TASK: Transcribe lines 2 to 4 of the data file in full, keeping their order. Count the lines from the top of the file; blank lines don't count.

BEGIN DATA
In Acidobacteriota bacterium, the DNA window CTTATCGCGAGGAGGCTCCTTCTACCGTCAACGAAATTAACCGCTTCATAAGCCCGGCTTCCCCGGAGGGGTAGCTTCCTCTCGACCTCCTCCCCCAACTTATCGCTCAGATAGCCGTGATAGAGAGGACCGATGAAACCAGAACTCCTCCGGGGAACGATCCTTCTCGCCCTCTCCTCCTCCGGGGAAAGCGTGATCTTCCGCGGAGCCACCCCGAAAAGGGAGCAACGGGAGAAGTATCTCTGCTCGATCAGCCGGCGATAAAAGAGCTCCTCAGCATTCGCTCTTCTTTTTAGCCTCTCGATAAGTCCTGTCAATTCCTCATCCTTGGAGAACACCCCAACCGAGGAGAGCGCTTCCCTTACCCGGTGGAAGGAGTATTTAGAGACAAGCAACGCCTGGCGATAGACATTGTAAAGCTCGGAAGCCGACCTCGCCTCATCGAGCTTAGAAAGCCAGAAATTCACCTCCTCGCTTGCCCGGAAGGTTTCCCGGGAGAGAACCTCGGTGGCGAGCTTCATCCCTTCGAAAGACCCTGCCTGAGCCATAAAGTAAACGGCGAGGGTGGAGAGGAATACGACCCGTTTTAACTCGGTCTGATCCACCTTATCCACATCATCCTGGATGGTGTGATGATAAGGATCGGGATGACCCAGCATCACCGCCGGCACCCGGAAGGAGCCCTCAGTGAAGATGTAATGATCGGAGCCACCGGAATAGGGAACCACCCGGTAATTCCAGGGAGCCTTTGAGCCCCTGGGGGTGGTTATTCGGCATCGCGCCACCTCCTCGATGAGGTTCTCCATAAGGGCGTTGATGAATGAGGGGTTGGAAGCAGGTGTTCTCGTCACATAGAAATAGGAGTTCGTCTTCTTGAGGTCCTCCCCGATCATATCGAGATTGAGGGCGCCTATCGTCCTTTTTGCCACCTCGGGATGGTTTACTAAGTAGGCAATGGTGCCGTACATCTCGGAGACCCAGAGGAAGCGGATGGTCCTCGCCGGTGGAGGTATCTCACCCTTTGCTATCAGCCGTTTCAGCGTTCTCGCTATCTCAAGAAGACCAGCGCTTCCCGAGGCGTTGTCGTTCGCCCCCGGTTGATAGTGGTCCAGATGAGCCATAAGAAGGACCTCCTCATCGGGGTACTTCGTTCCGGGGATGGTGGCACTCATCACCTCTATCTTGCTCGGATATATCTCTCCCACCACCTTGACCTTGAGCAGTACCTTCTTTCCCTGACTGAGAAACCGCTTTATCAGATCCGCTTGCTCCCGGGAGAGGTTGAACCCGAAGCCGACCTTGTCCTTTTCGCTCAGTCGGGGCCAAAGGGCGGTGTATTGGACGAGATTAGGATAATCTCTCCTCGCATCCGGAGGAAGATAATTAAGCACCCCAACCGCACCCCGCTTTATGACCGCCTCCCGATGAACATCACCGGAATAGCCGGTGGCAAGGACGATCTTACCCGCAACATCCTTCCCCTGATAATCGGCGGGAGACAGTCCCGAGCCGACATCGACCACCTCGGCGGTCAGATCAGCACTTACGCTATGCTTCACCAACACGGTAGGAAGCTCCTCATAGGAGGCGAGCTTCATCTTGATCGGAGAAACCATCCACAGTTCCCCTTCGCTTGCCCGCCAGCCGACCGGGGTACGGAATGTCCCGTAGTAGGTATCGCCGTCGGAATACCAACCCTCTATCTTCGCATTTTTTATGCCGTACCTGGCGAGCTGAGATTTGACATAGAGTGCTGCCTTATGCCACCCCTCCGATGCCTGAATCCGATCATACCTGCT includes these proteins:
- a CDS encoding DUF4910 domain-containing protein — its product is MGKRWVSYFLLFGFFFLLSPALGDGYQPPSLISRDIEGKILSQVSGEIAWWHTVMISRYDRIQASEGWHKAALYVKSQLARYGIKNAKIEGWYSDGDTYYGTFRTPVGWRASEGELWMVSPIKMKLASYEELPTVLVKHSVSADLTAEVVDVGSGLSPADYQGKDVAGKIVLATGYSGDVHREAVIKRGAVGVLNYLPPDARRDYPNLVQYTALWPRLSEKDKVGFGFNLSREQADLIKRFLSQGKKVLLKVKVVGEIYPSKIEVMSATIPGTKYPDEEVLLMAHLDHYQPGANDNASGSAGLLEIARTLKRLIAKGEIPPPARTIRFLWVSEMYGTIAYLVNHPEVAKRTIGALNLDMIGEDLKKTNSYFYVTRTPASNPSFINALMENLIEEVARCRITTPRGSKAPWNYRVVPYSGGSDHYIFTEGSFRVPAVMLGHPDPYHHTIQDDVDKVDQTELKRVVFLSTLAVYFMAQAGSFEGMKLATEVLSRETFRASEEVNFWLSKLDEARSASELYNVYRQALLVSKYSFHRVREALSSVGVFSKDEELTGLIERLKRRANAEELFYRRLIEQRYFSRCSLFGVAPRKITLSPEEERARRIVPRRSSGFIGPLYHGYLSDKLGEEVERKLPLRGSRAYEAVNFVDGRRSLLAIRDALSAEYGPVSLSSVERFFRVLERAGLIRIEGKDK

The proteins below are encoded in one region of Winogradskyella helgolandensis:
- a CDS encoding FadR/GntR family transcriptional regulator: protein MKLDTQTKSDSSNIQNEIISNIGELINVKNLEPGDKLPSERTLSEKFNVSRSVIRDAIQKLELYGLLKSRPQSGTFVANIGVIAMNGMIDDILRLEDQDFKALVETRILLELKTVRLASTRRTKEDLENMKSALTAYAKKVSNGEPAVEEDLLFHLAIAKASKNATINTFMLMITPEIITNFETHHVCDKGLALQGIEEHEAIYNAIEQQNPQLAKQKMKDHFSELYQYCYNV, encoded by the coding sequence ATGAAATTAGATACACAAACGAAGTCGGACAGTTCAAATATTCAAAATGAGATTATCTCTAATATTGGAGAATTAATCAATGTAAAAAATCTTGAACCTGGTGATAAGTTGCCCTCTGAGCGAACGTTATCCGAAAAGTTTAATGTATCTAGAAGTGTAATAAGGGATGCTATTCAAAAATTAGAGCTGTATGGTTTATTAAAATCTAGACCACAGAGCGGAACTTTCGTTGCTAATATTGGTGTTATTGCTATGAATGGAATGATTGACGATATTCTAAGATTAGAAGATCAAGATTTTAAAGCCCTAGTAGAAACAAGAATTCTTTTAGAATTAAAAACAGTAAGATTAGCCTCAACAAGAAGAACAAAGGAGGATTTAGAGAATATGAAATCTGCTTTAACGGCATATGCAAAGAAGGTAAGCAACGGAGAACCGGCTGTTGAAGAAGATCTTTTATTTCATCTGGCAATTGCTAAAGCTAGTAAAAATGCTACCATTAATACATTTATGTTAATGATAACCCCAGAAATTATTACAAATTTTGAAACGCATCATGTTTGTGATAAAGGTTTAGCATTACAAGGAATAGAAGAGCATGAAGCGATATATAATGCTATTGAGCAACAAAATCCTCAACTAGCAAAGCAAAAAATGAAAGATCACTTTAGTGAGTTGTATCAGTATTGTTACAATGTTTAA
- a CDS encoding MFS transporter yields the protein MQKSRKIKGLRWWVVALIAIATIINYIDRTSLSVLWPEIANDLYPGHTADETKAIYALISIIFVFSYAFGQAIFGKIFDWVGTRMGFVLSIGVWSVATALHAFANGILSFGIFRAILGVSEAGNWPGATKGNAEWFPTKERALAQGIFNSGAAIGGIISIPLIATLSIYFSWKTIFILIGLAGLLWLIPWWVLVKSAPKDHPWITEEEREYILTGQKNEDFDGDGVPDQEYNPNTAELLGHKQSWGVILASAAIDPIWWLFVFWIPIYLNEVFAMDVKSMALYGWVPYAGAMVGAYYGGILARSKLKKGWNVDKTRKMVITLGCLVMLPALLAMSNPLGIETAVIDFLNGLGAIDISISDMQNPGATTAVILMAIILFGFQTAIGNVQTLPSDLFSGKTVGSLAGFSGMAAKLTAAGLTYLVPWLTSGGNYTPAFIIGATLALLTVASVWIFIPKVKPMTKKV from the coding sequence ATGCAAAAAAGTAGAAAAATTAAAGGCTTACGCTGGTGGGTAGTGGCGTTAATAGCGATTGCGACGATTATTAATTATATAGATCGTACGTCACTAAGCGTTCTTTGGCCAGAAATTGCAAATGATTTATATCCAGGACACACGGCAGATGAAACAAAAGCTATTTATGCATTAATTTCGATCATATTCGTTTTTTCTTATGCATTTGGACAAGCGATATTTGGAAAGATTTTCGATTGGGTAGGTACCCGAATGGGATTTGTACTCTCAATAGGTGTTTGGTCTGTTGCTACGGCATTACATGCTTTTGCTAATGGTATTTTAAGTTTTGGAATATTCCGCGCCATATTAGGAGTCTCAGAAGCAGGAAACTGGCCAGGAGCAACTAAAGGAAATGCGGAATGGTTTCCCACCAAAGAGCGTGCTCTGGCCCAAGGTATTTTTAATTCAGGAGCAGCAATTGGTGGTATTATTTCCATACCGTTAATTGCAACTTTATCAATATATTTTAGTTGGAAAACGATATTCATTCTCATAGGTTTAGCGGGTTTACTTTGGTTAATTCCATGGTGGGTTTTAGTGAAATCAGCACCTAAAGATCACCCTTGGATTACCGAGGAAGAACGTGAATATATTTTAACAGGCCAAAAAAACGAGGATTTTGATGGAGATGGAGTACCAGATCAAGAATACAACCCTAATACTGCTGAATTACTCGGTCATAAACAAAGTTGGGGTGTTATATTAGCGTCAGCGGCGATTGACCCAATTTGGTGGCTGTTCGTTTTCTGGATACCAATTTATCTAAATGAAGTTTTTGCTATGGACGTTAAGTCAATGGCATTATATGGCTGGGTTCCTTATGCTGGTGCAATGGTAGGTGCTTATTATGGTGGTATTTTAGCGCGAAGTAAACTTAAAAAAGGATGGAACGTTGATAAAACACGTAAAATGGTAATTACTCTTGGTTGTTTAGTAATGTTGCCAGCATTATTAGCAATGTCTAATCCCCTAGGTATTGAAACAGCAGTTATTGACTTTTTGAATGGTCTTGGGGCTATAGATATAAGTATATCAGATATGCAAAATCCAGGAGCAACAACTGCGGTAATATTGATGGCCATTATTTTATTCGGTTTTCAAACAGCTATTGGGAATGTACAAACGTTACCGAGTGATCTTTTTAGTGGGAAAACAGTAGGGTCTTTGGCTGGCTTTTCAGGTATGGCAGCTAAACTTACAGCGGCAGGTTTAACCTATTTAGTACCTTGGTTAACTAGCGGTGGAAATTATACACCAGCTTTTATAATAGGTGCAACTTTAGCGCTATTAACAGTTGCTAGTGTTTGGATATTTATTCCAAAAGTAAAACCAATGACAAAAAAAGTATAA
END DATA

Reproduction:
- a CDS encoding DUF4910 domain-containing protein — its product is MGKRWVSYFLLFGFFFLLSPALGDGYQPPSLISRDIEGKILSQVSGEIAWWHTVMISRYDRIQASEGWHKAALYVKSQLARYGIKNAKIEGWYSDGDTYYGTFRTPVGWRASEGELWMVSPIKMKLASYEELPTVLVKHSVSADLTAEVVDVGSGLSPADYQGKDVAGKIVLATGYSGDVHREAVIKRGAVGVLNYLPPDARRDYPNLVQYTALWPRLSEKDKVGFGFNLSREQADLIKRFLSQGKKVLLKVKVVGEIYPSKIEVMSATIPGTKYPDEEVLLMAHLDHYQPGANDNASGSAGLLEIARTLKRLIAKGEIPPPARTIRFLWVSEMYGTIAYLVNHPEVAKRTIGALNLDMIGEDLKKTNSYFYVTRTPASNPSFINALMENLIEEVARCRITTPRGSKAPWNYRVVPYSGGSDHYIFTEGSFRVPAVMLGHPDPYHHTIQDDVDKVDQTELKRVVFLSTLAVYFMAQAGSFEGMKLATEVLSRETFRASEEVNFWLSKLDEARSASELYNVYRQALLVSKYSFHRVREALSSVGVFSKDEELTGLIERLKRRANAEELFYRRLIEQRYFSRCSLFGVAPRKITLSPEEERARRIVPRRSSGFIGPLYHGYLSDKLGEEVERKLPLRGSRAYEAVNFVDGRRSLLAIRDALSAEYGPVSLSSVERFFRVLERAGLIRIEGKDK

The proteins below are encoded in one region of Winogradskyella helgolandensis:
- a CDS encoding FadR/GntR family transcriptional regulator: protein MKLDTQTKSDSSNIQNEIISNIGELINVKNLEPGDKLPSERTLSEKFNVSRSVIRDAIQKLELYGLLKSRPQSGTFVANIGVIAMNGMIDDILRLEDQDFKALVETRILLELKTVRLASTRRTKEDLENMKSALTAYAKKVSNGEPAVEEDLLFHLAIAKASKNATINTFMLMITPEIITNFETHHVCDKGLALQGIEEHEAIYNAIEQQNPQLAKQKMKDHFSELYQYCYNV, encoded by the coding sequence ATGAAATTAGATACACAAACGAAGTCGGACAGTTCAAATATTCAAAATGAGATTATCTCTAATATTGGAGAATTAATCAATGTAAAAAATCTTGAACCTGGTGATAAGTTGCCCTCTGAGCGAACGTTATCCGAAAAGTTTAATGTATCTAGAAGTGTAATAAGGGATGCTATTCAAAAATTAGAGCTGTATGGTTTATTAAAATCTAGACCACAGAGCGGAACTTTCGTTGCTAATATTGGTGTTATTGCTATGAATGGAATGATTGACGATATTCTAAGATTAGAAGATCAAGATTTTAAAGCCCTAGTAGAAACAAGAATTCTTTTAGAATTAAAAACAGTAAGATTAGCCTCAACAAGAAGAACAAAGGAGGATTTAGAGAATATGAAATCTGCTTTAACGGCATATGCAAAGAAGGTAAGCAACGGAGAACCGGCTGTTGAAGAAGATCTTTTATTTCATCTGGCAATTGCTAAAGCTAGTAAAAATGCTACCATTAATACATTTATGTTAATGATAACCCCAGAAATTATTACAAATTTTGAAACGCATCATGTTTGTGATAAAGGTTTAGCATTACAAGGAATAGAAGAGCATGAAGCGATATATAATGCTATTGAGCAACAAAATCCTCAACTAGCAAAGCAAAAAATGAAAGATCACTTTAGTGAGTTGTATCAGTATTGTTACAATGTTTAA